The UK Government’s motion to remove the English votes for English laws (Evel) procedure in the Commons was approved on Tuesday without the need for a formal vote.
The SNP's Pete Wishart labelled scrapping the procedure an "utter, utter humiliation" for the government, claiming the decision was a win for his party.
But Commons Leader Jacob Rees-Mogg said: “The government believes that the procedure has added complexity and delay to the legislative process.”
Evel was introduced in 2015 as a new stage for laws passing through Parliament.
It allowed English, or English and Welsh, MPs to accept or veto legislation only affecting their constituents before it passed to third reading, its final Commons stage.
It was argued that Evel addressed the so-called “West Lothian Question” – in which English MPs could not vote on matters devolved to other parts of the UK, but Scottish, Welsh and Northern Ireland MPs could vote in Westminster on England-only matters.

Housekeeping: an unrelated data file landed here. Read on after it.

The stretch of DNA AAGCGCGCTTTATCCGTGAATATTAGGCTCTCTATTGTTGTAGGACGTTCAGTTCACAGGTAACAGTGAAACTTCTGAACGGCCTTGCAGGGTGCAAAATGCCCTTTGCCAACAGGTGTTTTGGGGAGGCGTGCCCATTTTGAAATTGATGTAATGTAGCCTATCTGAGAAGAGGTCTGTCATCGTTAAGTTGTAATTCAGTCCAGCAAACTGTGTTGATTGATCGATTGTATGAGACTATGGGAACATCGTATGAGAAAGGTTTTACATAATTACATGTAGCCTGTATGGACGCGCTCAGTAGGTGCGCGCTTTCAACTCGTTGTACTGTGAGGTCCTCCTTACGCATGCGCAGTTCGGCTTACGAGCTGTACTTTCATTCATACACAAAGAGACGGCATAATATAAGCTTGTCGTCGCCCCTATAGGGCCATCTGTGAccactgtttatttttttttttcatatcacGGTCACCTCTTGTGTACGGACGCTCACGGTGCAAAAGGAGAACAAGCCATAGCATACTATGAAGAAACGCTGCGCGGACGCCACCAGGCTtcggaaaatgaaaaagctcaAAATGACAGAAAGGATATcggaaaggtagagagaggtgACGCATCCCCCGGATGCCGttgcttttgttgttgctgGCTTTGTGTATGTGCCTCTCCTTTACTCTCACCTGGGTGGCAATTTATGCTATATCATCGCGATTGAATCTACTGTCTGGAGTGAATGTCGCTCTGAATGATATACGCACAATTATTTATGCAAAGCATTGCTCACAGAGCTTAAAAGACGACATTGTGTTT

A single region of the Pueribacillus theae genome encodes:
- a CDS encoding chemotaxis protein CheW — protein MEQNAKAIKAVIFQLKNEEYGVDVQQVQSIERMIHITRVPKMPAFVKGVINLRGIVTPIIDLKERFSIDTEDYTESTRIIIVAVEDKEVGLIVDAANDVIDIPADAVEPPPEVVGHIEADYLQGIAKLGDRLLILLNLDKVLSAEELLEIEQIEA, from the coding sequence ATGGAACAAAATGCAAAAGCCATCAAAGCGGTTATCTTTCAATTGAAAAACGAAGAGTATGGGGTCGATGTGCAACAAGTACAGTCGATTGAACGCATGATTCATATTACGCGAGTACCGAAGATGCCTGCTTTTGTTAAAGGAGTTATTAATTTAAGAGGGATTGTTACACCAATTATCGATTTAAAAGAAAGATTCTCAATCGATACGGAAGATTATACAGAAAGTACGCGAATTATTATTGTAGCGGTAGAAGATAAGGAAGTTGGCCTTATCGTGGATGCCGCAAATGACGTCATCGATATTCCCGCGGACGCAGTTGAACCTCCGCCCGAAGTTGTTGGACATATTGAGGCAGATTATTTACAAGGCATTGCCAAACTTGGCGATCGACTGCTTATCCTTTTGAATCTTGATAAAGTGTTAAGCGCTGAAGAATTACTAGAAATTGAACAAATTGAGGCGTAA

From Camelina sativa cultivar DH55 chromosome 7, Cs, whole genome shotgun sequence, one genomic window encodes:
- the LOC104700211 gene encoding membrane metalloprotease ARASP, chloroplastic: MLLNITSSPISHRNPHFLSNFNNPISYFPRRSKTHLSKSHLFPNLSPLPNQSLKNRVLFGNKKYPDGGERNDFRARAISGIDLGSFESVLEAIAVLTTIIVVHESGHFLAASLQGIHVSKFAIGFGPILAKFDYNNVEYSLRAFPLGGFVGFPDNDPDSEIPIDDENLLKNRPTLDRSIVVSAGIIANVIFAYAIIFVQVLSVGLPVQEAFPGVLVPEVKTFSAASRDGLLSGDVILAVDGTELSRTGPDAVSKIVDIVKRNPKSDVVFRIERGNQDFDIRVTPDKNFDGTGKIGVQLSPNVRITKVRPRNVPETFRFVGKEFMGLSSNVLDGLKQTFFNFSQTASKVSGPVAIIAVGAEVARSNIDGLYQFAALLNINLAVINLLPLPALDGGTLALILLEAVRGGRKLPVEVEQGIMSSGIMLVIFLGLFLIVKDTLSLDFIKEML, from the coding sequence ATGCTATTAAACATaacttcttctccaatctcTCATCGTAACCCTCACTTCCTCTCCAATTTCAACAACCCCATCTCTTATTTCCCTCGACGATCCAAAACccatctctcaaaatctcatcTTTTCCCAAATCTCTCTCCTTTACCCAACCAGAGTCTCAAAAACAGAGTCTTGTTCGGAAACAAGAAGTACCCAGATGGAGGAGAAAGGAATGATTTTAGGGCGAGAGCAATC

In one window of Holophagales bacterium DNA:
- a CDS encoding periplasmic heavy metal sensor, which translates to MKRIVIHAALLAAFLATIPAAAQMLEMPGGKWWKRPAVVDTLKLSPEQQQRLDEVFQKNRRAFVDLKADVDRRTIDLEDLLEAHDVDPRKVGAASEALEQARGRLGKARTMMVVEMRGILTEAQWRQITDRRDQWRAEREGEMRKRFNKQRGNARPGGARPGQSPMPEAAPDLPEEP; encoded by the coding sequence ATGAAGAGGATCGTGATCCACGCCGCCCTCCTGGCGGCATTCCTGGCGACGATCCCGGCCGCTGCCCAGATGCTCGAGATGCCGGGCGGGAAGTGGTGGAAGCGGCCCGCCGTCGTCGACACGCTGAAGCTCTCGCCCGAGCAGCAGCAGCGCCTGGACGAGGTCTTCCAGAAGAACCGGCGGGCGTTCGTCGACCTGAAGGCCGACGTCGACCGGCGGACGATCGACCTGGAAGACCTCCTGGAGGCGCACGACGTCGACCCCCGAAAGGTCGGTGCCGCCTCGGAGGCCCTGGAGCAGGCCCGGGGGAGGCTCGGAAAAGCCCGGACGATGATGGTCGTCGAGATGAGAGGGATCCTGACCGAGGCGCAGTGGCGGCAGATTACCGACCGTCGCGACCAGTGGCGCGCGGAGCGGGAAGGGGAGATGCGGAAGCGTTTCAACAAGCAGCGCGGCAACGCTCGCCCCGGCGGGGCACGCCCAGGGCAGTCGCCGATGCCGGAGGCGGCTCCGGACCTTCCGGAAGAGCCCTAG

But Mr Rees-Mogg said it resulted in “short-lived and poorly attended” debates that have always allowed legislation to proceed.
Labour joined the SNP in welcoming the removal of Evel.
But several English Conservative MPs raised concerns over the move.
Former cabinet minister John Redwood said "England deserved better" and that it was a "sad occasion".
He said it was the "only modest devolution ever offered to England".
Cabinet minister Michael Gove had recently said that only letting English MPs vote on legislation affecting the country has “not served Parliament well”.